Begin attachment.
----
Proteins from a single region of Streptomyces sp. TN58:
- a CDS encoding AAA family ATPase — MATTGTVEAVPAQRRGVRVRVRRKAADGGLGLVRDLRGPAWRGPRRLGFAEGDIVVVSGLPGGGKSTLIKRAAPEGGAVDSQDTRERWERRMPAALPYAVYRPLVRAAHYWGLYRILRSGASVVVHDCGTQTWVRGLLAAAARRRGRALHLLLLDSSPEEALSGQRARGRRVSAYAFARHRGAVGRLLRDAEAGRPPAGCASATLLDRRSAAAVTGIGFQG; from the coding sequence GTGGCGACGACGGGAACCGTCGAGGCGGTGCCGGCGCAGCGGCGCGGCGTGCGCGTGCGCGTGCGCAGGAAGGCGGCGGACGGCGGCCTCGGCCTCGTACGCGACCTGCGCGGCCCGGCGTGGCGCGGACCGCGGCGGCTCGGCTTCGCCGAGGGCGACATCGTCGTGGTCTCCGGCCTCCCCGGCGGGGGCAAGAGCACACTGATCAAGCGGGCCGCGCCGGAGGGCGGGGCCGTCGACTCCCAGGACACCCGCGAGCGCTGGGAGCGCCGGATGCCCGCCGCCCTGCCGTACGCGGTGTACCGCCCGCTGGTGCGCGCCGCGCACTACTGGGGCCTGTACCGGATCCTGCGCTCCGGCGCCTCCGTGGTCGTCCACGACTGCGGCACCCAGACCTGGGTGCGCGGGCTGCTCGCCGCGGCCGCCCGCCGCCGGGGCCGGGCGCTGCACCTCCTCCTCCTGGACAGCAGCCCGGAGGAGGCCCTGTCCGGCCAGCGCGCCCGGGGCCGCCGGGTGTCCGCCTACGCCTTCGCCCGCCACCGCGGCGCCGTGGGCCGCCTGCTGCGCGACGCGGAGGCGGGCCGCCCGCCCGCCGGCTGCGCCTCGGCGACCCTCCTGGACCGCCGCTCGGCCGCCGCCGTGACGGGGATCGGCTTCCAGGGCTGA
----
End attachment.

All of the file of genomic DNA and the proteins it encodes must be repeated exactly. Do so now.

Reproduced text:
Proteins from a single region of Streptomyces sp. TN58:
- a CDS encoding AAA family ATPase — MATTGTVEAVPAQRRGVRVRVRRKAADGGLGLVRDLRGPAWRGPRRLGFAEGDIVVVSGLPGGGKSTLIKRAAPEGGAVDSQDTRERWERRMPAALPYAVYRPLVRAAHYWGLYRILRSGASVVVHDCGTQTWVRGLLAAAARRRGRALHLLLLDSSPEEALSGQRARGRRVSAYAFARHRGAVGRLLRDAEAGRPPAGCASATLLDRRSAAAVTGIGFQG; from the coding sequence GTGGCGACGACGGGAACCGTCGAGGCGGTGCCGGCGCAGCGGCGCGGCGTGCGCGTGCGCGTGCGCAGGAAGGCGGCGGACGGCGGCCTCGGCCTCGTACGCGACCTGCGCGGCCCGGCGTGGCGCGGACCGCGGCGGCTCGGCTTCGCCGAGGGCGACATCGTCGTGGTCTCCGGCCTCCCCGGCGGGGGCAAGAGCACACTGATCAAGCGGGCCGCGCCGGAGGGCGGGGCCGTCGACTCCCAGGACACCCGCGAGCGCTGGGAGCGCCGGATGCCCGCCGCCCTGCCGTACGCGGTGTACCGCCCGCTGGTGCGCGCCGCGCACTACTGGGGCCTGTACCGGATCCTGCGCTCCGGCGCCTCCGTGGTCGTCCACGACTGCGGCACCCAGACCTGGGTGCGCGGGCTGCTCGCCGCGGCCGCCCGCCGCCGGGGCCGGGCGCTGCACCTCCTCCTCCTGGACAGCAGCCCGGAGGAGGCCCTGTCCGGCCAGCGCGCCCGGGGCCGCCGGGTGTCCGCCTACGCCTTCGCCCGCCACCGCGGCGCCGTGGGCCGCCTGCTGCGCGACGCGGAGGCGGGCCGCCCGCCCGCCGGCTGCGCCTCGGCGACCCTCCTGGACCGCCGCTCGGCCGCCGCCGTGACGGGGATCGGCTTCCAGGGCTGA